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kumoshk
November 28th, 2009, 02:04 AM
Are there any libraries for saving the execution state of my entire program and reloading it later? I know there are things I can use to save parts of it (and technically, I could do some work to get it all), but I'm curious if they have anything to make it all happen in one go.

nvteighen
November 28th, 2009, 11:22 AM
Are there any libraries for saving the execution state of my entire program and reloading it later? I know there are things I can use to save parts of it (and technically, I could do some work to get it all), but I'm curious if they have anything to make it all happen in one go.

Wow... you want a Lisp image :p

Serioulsy, I haven't seen this functionality in any other language than Lisp, which has it because of historical reasons.

Vala comes from the C-world, so the need of such an idea is actually strange: It's a statically compiled language, so your image is your compiled executable.

What you could do is to serialize all your objects and functions into some file, but it sounds almost like writing a new compiler for a dynamic dialect of Vala...

kumoshk
November 28th, 2009, 12:39 PM
Curious.

Hmm. I'm basically just wondering how so many programs, such as document viewers, etc. can reload the exact state as before with seemingly no processing time, while any approach I've seen in code, so far, takes a noticeable amount of time to load large documents into the widget. I figured they have to be saving the state or something. I mean, just loading a file so large can take more time than it takes them to re-open one at the right spot (like re-opening is faster than normal opening).

So do you think they just do regular serialization? Would that give this effect?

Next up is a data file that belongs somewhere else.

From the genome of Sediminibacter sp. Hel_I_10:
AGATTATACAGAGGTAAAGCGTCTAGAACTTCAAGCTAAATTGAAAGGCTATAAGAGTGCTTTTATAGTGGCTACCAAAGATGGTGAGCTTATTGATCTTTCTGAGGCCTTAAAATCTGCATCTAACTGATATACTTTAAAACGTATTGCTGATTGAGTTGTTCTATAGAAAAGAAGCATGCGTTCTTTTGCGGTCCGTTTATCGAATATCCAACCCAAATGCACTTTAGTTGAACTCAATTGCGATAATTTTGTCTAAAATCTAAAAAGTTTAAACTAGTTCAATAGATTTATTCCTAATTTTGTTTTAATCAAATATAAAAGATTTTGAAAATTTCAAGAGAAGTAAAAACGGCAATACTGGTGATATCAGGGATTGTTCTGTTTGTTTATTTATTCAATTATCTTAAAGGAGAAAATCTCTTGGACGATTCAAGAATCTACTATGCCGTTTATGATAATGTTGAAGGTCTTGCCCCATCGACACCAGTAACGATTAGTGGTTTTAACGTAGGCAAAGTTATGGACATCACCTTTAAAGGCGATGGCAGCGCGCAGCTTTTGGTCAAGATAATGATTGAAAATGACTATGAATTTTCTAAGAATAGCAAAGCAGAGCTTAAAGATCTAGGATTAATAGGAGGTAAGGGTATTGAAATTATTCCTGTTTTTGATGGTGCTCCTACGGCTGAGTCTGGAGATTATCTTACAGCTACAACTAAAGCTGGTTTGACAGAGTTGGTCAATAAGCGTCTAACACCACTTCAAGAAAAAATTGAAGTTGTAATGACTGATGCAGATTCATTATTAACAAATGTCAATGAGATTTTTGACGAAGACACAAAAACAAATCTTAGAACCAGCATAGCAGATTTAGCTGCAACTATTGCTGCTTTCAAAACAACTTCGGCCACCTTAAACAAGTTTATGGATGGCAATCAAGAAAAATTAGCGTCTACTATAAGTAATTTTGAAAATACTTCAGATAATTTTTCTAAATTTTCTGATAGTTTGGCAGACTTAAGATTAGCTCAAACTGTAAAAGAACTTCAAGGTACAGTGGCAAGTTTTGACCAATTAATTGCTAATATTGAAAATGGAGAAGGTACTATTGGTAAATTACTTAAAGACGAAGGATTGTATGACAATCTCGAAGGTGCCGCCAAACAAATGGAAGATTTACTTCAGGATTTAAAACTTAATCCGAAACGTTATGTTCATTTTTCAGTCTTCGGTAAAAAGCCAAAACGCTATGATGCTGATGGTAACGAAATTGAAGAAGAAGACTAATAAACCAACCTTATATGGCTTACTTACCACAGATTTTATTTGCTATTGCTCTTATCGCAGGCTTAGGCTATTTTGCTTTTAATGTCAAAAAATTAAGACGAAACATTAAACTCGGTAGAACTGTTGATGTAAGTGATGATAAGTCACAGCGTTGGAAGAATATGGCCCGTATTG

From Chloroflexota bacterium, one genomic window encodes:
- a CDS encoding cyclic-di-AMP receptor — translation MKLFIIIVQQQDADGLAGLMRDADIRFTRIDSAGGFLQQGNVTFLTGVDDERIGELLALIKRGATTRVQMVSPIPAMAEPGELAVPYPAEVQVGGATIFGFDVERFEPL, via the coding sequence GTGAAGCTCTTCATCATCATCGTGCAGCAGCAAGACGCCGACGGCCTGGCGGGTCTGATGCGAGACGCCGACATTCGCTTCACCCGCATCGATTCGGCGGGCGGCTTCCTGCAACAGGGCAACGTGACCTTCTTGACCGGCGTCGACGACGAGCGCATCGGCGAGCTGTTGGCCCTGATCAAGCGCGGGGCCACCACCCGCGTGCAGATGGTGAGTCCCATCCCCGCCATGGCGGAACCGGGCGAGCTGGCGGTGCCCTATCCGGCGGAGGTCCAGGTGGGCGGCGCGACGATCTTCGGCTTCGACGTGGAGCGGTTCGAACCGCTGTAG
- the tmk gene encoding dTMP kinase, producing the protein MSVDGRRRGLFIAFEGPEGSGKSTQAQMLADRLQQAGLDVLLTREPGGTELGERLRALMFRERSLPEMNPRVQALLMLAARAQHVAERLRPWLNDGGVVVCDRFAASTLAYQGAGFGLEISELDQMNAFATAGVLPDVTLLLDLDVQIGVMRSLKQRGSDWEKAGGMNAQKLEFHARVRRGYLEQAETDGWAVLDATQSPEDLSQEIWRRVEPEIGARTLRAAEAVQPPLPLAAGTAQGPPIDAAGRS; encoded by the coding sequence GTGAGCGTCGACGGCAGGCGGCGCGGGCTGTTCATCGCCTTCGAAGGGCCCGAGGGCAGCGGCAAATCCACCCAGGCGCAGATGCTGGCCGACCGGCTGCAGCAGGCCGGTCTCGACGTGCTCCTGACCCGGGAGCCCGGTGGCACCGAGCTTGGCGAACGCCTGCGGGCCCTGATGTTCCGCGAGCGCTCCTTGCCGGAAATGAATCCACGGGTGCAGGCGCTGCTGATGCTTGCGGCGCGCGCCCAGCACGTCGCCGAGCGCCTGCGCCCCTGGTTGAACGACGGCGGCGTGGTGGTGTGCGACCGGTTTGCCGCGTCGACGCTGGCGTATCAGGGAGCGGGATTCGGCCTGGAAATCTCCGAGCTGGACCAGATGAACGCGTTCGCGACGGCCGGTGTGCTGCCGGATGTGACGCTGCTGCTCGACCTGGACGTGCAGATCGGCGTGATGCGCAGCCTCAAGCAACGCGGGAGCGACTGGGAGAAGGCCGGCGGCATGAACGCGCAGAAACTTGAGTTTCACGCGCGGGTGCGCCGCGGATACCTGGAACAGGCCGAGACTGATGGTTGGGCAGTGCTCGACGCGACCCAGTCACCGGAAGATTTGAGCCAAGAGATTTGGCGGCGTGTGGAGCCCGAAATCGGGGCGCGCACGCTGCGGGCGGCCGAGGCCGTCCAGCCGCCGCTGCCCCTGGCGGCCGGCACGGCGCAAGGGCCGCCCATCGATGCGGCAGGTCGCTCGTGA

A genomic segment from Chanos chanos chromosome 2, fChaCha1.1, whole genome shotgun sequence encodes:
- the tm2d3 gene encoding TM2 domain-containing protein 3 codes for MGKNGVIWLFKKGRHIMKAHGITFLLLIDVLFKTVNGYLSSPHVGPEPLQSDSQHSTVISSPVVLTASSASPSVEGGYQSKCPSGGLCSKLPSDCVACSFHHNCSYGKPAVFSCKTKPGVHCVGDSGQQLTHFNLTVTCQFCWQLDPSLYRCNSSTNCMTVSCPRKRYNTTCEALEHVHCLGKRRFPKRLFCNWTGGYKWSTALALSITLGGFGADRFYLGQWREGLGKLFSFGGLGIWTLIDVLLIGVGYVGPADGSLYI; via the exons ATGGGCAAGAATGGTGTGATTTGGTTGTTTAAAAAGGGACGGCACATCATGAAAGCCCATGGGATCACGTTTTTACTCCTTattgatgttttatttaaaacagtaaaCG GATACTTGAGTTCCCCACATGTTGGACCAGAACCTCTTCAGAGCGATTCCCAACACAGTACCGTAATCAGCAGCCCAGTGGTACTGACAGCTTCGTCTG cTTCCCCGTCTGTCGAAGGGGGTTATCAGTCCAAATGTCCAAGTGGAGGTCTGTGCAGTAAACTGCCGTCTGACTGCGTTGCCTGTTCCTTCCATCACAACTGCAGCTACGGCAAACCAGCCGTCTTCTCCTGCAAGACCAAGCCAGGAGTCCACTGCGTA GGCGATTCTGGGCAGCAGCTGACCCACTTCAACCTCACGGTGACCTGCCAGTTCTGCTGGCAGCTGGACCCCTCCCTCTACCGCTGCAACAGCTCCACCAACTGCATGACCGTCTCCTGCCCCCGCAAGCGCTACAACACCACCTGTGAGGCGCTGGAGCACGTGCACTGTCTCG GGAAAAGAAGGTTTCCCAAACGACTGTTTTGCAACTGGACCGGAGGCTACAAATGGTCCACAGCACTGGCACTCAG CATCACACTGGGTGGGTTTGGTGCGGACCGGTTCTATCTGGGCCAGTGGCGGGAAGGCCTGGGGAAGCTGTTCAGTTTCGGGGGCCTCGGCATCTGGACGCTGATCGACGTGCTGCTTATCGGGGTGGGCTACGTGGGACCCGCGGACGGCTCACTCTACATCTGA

Thanks for the note on Lisp. Sounds worth looking into some day.

nvteighen
November 28th, 2009, 12:55 PM
Curious.

Hmm. I'm basically just wondering how so many programs, such as document viewers, etc. can reload the exact state as before with seemingly no processing time, while any approach I've seen in code, so far, takes a noticeable amount of time to load large documents into the widget. I figured they have to be saving the state or something. I mean, just loading a file so large can take more time than it takes them to re-open one at the right spot (like re-opening is faster than normal opening).

So do you think they just do regular serialization? Would that give this effect?

Er... You mean like evince when it shows you the PDF exactly where you were looking at? That can be easily done using some cache associationg filename and position... or even other things like what toolbar and preferences were activated. That whole thing can be done with a regular text file you parse.

What I understood from your post was that you wanted to save the program's current state in RAM and dump it into disk but in a way you could restore it exactly as it was and resume execution. That's a very different thing: it means to save the whole thing, which is useful in dynamic contexts for example when you're trying out something in the interpreter and want to save your session; and it's also useful for deploying Lisp programs. What you want, instead, is to save the state with respect to some specific file or situation which can be easily restored from the program's functionality.

kumoshk
November 28th, 2009, 01:01 PM
So, what's the difference between loading the saved stuff from a text file and loading the original text file (given it is a text file), as far as speed goes? How do you account for the difference? FBreader with plain txt files is an example of what I mean; I'm not sure if there's a speed difference with Evince, though. (There was no icon saying the program was still running in memory, with FBreader.)

nvteighen
November 28th, 2009, 05:51 PM
So, what's the difference between loading the saved stuff from a text file and loading the original text file (given it is a text file), as far as speed goes? How do you account for the difference? FBreader with plain txt files is an example of what I mean; I'm not sure if there's a speed difference with Evince, though. (There was no icon saying the program was still running in memory, with FBreader.)

Hm... well, I think you can't do the second thing with a text file; it's just plain text and there's no way to store "display state" inside the text file so that the file itself can tell the program what the state was.

That's why I suggest you a cache system. The program should create a text file with the needed information to recreate the display state. The cache should be a configuration directory in which all those text files would be stored. For convenience, the cache file's filename should somehow conect it with the original file (whatever format it is), so that it is also opened when the desired file is and the display state gets restored.